Why talk of same-sex marriage impinging on religious freedom is misconceived

Picture: theconversation苏州夜网Conservative religious organisations and politicians have played amajor role in preventing the introduction of same-sex marriage in and hope to do so again.
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John Howardcitedconservative religious views when he banned same-sex marriage. Labor’s fear of losing religious voters to the Liberalscontributed to concessionsto the religious right, and saw it oppose same-sex marriage until 2011. Even then, Labor MPs opposed to same-sex marriage were granted an initialmoralconscience vote that contributed to a parliamentary votebeing lostunder the Gillard government.

Now, Malcolm Turnbull’s fear of alienating thereligious right in the Coalitionhas seen him agree to a plebiscite hepreviously opposed.

Conservative religious organisations are mobilising again. However, given increasing public support for same-sex marriage, including amongreligious adherents, they often argue that same-sex marriage is really aboutbroader issues, such as gender roles and parenting.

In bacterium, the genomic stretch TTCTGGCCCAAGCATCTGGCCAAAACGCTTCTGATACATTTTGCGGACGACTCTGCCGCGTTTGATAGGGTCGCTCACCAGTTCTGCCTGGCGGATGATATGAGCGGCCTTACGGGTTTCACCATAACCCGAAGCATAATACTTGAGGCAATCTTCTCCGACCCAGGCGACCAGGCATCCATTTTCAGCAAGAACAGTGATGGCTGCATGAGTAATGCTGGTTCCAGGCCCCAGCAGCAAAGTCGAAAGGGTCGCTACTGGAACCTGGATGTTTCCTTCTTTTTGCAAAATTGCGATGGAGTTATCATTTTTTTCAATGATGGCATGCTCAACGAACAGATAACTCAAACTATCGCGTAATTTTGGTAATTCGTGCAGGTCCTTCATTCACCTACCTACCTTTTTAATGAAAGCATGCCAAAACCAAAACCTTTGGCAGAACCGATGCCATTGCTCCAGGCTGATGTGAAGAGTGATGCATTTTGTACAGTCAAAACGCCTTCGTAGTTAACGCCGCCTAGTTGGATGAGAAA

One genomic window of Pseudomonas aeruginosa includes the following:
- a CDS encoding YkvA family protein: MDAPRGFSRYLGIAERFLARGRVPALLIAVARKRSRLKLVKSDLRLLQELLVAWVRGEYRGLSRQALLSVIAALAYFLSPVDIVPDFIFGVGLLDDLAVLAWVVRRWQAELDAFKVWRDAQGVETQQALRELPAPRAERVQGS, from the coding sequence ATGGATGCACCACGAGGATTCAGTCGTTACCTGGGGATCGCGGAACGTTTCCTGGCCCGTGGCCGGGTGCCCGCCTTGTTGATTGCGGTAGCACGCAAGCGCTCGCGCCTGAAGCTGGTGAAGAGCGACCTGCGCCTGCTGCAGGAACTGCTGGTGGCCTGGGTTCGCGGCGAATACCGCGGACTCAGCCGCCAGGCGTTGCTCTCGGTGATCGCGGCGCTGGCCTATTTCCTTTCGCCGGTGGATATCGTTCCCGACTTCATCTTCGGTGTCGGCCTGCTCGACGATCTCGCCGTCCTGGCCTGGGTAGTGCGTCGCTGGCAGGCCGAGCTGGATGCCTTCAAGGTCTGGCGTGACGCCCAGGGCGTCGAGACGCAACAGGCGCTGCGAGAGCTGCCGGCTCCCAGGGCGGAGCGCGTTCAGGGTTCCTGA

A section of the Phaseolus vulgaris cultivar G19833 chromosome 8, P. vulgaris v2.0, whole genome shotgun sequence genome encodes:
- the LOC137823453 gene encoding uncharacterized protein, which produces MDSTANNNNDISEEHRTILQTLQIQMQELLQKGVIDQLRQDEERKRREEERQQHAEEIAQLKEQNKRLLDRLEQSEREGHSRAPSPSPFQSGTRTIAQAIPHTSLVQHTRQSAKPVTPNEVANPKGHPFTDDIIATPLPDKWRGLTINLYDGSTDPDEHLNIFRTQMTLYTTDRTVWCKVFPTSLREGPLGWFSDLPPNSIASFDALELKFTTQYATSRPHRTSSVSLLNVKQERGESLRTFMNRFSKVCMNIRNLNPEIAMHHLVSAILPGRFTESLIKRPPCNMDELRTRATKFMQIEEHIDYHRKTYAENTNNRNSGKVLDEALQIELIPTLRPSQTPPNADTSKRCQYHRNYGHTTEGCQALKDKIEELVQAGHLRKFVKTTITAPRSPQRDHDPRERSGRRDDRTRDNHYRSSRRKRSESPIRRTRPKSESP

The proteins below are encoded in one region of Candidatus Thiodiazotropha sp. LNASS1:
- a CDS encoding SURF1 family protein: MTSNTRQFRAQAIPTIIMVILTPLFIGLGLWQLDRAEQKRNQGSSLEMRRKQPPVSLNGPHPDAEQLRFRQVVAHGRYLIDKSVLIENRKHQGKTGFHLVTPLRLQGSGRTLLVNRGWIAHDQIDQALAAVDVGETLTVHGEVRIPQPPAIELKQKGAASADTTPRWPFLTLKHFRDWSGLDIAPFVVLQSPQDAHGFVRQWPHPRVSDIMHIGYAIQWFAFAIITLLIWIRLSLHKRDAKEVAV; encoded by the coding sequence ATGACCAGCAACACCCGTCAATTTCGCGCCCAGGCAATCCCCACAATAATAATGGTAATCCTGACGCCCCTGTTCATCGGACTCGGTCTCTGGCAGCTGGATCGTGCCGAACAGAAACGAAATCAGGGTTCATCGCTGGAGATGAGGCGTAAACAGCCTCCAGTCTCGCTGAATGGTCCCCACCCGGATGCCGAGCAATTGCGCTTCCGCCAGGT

Talk of same-sex marriage impinging on religious freedom is misconceived: here’s why TweetFacebookWhat protections will be offered to people who work for church-run institutions such as schools, hospitals and universities?But he only meant some kinds of protection:

Will teachers be free to teach church teaching on marriage or will they be forced to teach a more politically correct curriculum?We were recently reminded sharply how strongthose protectionsalready are, givenreligious exemptionsfrom anti-discrimination law. Fisher’s Melbourne counterpart, Denis Hart,warnedthe church’s 180,000 employees against “any words or actions” – such as a gay wedding – that failed to “totally” uphold a “Catholic view of marriage”.

Religious organisations will remain free to refuse same-sex marriage if it is eventually introduced. Meanwhile, another group’s religious freedom seldom gets a mention.40 per centof n same-sex couples identify as Christian.

However, unlike inother countriesthat do not have government laws impinging on religious freedom by banning same-sex marriage, their marriages can currently not be religiously solemnised.

Clergy stand ready to officiate – “because of our faith, not in spite of our faith”, as someput it. Their religious freedom toadequately pastortheir LGBT congregants is currently constrained.

Not all Christian same-sex couples may want church weddings. The point about true freedom is having the choice.